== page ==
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The maximum penalty for making, sending or having child abuse material is 15 years in gaol!
New South Wales child pornography laws only apply to images of young people under the age of 16, but the Commonwealth laws are broader.
These laws even apply to images of young people who look like they are under the age of 18.
Anyone who sends, receives or even asks for a naked or sexual image of a person who is or appears to be under the age of 18 is at risk of committing a crime and of being charged.
The law says that while you are under 18, you aren’t allowed to consent (say yes) to sexting – even though you are able to legally start having sex at 16 years of age.
The reason the laws on sexting are so confusing is that they were made to protect children from adult offenders, and didn’t consider that teenagers might record their own sexual activity.
As a result, even if the young person in the image says it’s okay to be filmed or photographed, it’s still a crime.
In this fact sheet, we’re talking about how sexting can get young people into trouble with the law.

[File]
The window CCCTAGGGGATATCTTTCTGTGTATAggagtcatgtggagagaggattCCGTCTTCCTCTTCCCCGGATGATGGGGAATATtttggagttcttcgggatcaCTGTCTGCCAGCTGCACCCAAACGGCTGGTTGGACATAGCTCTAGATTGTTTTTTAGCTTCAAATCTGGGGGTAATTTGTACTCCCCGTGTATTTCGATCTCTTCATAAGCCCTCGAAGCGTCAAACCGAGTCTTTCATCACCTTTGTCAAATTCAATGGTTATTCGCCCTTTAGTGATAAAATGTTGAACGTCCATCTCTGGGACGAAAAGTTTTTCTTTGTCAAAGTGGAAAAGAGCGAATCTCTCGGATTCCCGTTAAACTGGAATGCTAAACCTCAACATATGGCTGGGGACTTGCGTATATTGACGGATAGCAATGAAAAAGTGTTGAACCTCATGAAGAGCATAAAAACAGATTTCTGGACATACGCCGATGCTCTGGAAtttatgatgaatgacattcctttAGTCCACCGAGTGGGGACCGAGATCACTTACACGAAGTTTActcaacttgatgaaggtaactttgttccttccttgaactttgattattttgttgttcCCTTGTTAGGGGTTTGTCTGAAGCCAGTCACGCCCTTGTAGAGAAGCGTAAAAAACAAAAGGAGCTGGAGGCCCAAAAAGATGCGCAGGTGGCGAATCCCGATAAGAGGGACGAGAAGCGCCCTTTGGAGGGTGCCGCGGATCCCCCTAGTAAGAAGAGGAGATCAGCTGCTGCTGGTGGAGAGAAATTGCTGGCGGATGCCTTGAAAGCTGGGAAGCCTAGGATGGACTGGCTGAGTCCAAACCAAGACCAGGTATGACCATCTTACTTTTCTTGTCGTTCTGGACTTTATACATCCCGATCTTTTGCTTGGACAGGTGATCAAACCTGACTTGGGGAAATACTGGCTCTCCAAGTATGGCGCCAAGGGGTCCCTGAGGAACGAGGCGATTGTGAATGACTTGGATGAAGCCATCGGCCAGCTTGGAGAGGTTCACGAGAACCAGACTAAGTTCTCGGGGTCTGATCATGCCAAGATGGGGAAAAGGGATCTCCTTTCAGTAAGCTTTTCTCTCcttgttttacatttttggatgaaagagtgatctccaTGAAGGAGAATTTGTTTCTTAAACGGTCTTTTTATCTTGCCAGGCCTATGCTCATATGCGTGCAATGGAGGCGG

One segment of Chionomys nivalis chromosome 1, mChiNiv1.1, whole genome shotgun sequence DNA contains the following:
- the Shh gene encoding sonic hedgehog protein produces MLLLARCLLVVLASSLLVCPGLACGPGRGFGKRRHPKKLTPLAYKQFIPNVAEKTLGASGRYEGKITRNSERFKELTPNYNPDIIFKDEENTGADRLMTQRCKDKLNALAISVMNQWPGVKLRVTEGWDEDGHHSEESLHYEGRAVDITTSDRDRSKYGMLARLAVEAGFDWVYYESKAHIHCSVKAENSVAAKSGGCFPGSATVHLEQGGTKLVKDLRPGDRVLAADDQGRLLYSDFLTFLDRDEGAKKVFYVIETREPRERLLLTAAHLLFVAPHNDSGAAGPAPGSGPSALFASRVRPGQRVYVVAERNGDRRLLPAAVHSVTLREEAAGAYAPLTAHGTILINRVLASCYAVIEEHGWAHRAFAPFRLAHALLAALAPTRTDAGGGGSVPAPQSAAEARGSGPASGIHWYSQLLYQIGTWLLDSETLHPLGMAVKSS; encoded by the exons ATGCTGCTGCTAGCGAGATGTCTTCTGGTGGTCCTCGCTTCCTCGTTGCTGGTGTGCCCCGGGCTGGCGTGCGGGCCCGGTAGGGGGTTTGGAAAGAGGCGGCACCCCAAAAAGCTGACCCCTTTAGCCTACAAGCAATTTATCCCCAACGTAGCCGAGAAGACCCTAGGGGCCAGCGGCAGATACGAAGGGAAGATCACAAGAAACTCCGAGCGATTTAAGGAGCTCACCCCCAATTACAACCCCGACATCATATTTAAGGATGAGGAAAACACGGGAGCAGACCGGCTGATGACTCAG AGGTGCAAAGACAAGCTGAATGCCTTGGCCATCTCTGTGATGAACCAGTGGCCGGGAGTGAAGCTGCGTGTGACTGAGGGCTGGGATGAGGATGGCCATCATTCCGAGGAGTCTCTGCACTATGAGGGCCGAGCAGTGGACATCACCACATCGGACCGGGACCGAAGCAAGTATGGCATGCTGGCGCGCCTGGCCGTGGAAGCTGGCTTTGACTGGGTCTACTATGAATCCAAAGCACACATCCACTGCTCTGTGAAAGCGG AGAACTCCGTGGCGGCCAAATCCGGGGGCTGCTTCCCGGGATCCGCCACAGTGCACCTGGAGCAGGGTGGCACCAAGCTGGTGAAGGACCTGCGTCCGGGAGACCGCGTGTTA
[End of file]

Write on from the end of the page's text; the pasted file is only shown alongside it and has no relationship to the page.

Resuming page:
If you’re concerned about a nude or ‘sexy’ picture of yourself that might be on someone’s phone, computer or online, or if you’re worried that you have a picture like that on your phone, computer or online, you can send a Lawmail to get free confidential legal advice from or call the Youth Hotline on 1800 10 18 10.
Sexting can be a crime, depending on the age of the people sexting and whether the pictures would be considered ‘offensive’ or ‘indecent’ by a court.
It is a crime if you make, send out, or have an ‘offensive’ picture of someone under the age of 18 (including yourself) who is: The law calls these images ‘child abuse material’, or more commonly, child pornography.
Child abuse material can include films, photos, digital images and videos sent by SMS, email, in chat rooms or published on blogs.